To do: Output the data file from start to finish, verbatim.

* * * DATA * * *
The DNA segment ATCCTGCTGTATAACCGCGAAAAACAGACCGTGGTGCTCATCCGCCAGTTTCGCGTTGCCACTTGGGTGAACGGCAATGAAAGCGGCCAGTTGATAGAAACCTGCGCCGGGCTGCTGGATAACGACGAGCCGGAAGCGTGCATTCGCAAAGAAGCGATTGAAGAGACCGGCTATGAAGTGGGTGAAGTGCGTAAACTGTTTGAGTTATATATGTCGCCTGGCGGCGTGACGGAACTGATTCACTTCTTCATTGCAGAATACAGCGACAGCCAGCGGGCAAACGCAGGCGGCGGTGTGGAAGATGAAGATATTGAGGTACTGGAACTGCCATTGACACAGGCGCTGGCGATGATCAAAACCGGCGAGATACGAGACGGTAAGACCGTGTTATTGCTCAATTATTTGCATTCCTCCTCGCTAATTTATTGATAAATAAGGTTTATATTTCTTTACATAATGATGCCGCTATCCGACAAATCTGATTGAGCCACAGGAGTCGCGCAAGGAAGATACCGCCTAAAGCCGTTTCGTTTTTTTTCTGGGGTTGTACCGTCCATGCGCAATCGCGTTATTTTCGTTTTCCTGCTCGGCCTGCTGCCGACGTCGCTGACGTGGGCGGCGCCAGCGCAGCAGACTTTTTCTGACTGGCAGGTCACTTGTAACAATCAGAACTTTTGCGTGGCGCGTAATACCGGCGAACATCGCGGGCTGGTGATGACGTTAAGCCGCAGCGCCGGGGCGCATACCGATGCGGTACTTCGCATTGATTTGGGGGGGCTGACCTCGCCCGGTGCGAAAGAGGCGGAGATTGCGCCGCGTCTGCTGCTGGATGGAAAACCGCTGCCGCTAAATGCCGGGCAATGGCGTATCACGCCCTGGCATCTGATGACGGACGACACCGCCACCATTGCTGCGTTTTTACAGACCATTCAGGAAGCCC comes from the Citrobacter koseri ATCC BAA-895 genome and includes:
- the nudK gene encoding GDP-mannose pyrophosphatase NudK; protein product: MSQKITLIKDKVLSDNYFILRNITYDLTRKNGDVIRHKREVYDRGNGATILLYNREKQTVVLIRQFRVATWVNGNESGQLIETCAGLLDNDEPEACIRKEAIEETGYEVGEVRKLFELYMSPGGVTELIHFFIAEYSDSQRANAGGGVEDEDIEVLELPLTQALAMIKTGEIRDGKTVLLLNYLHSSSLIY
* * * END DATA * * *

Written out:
The DNA segment ATCCTGCTGTATAACCGCGAAAAACAGACCGTGGTGCTCATCCGCCAGTTTCGCGTTGCCACTTGGGTGAACGGCAATGAAAGCGGCCAGTTGATAGAAACCTGCGCCGGGCTGCTGGATAACGACGAGCCGGAAGCGTGCATTCGCAAAGAAGCGATTGAAGAGACCGGCTATGAAGTGGGTGAAGTGCGTAAACTGTTTGAGTTATATATGTCGCCTGGCGGCGTGACGGAACTGATTCACTTCTTCATTGCAGAATACAGCGACAGCCAGCGGGCAAACGCAGGCGGCGGTGTGGAAGATGAAGATATTGAGGTACTGGAACTGCCATTGACACAGGCGCTGGCGATGATCAAAACCGGCGAGATACGAGACGGTAAGACCGTGTTATTGCTCAATTATTTGCATTCCTCCTCGCTAATTTATTGATAAATAAGGTTTATATTTCTTTACATAATGATGCCGCTATCCGACAAATCTGATTGAGCCACAGGAGTCGCGCAAGGAAGATACCGCCTAAAGCCGTTTCGTTTTTTTTCTGGGGTTGTACCGTCCATGCGCAATCGCGTTATTTTCGTTTTCCTGCTCGGCCTGCTGCCGACGTCGCTGACGTGGGCGGCGCCAGCGCAGCAGACTTTTTCTGACTGGCAGGTCACTTGTAACAATCAGAACTTTTGCGTGGCGCGTAATACCGGCGAACATCGCGGGCTGGTGATGACGTTAAGCCGCAGCGCCGGGGCGCATACCGATGCGGTACTTCGCATTGATTTGGGGGGGCTGACCTCGCCCGGTGCGAAAGAGGCGGAGATTGCGCCGCGTCTGCTGCTGGATGGAAAACCGCTGCCGCTAAATGCCGGGCAATGGCGTATCACGCCCTGGCATCTGATGACGGACGACACCGCCACCATTGCTGCGTTTTTACAGACCATTCAGGAAGCCC comes from the Citrobacter koseri ATCC BAA-895 genome and includes:
- the nudK gene encoding GDP-mannose pyrophosphatase NudK; protein product: MSQKITLIKDKVLSDNYFILRNITYDLTRKNGDVIRHKREVYDRGNGATILLYNREKQTVVLIRQFRVATWVNGNESGQLIETCAGLLDNDEPEACIRKEAIEETGYEVGEVRKLFELYMSPGGVTELIHFFIAEYSDSQRANAGGGVEDEDIEVLELPLTQALAMIKTGEIRDGKTVLLLNYLHSSSLIY